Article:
82 4th Street,
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Proctor’s Fourth Street Theatre, as it was originally called when it opened on November 23, 1914, was designed by architect Arland W. Johnson, and could seat 2,287 in its auditorium. The theatre itself was part of a five-story office building, with retail on the first floor. It was the largest of the Proctor’s Theatres built in the State of New York, and cost $325,000 to build.
Proctor’s Theatre has a gleaming terra cotta facade, in Neo-Gothic style, resembles a Medieval cathedral, with details such as gargoyles and masks of drama and comedy.
Though its interior was ornate, the Adamsesque style decor resembled more a late-19th Century opera house than the exotic and extravagant movie palaces of the 1920’s. Still, its towering proscenium arch was framed by gilded plasterwork, and imported crystal chandeliers hung in the lobby and over the auditorium. In the late-1920’s a projection booth was added to the top balcony. Later, the middle chandelier was removed to allow for better viewing of the movies.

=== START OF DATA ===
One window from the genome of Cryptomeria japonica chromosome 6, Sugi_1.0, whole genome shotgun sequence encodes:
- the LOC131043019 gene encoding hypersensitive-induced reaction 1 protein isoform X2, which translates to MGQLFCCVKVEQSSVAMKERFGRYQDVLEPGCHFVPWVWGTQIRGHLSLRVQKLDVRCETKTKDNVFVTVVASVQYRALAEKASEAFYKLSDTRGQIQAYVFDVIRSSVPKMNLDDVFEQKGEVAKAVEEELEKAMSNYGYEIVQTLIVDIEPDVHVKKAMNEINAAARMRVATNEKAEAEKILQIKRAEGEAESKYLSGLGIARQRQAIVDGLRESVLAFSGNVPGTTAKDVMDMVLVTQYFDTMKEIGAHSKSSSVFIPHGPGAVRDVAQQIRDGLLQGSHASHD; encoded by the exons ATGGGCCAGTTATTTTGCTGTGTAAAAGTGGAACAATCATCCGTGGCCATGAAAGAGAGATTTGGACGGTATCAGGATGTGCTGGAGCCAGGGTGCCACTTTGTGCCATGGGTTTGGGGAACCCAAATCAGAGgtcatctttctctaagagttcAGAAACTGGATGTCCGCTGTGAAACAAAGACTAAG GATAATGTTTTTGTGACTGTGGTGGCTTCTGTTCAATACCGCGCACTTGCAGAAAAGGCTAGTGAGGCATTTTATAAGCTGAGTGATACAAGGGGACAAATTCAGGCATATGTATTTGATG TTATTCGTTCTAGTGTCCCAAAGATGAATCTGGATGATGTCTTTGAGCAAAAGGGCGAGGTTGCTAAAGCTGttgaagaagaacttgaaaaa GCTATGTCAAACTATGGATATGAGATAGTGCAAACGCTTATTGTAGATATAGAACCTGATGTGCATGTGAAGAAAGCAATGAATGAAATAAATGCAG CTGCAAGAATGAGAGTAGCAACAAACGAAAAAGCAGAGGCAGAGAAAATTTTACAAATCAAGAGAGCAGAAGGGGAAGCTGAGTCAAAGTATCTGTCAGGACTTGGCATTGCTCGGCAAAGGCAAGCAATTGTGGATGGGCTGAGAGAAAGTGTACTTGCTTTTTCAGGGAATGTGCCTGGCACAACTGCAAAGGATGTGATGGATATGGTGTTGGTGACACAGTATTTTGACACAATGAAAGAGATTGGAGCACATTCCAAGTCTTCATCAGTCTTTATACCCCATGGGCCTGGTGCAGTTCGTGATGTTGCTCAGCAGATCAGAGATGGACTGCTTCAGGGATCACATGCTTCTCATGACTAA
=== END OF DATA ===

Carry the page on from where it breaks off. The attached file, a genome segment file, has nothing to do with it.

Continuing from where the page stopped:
In its use as a vaudeville house, many A-list Hollywood entertainers played Proctor’s Theatre in its golden age, from the 1920’s to the 1940’s, including Jack Benny, Jimmy Durante and Bob Hope.
However, by the 1960’s, it was simply another aging, decrepit movie house, playing double-features to mostly empty houses. On its last day of operation, in 1977, less than 40 people sat in the auditorium. Since it closed, there has been frequent talk of reopening the theatre as everything from a dinner theatre to a conference center, but nothing has come to fruition.
In the meantime, Proctor’s Theatre continues to slip further into disrepair, with its gilded plasterwork crumbling into dust and birds nesting in the old projection booth.
Formed in 2000, the Friends of Proctor’s Theater Troy, NY tried attempting to gain support to get the theatre restored and reopened for use as a performing arts venue/movie theatre. The Friends of the Proctors closed when the building was purchased by Rensselaer Polytechnic Institute in 2004. RPI planned to use the building as office space and a theatre, but was unable to raise the funds. It was sold to Columbia Development Companies in 2010, who in 2015 plan to abate the theatre and preserve it until it can be fully restored.
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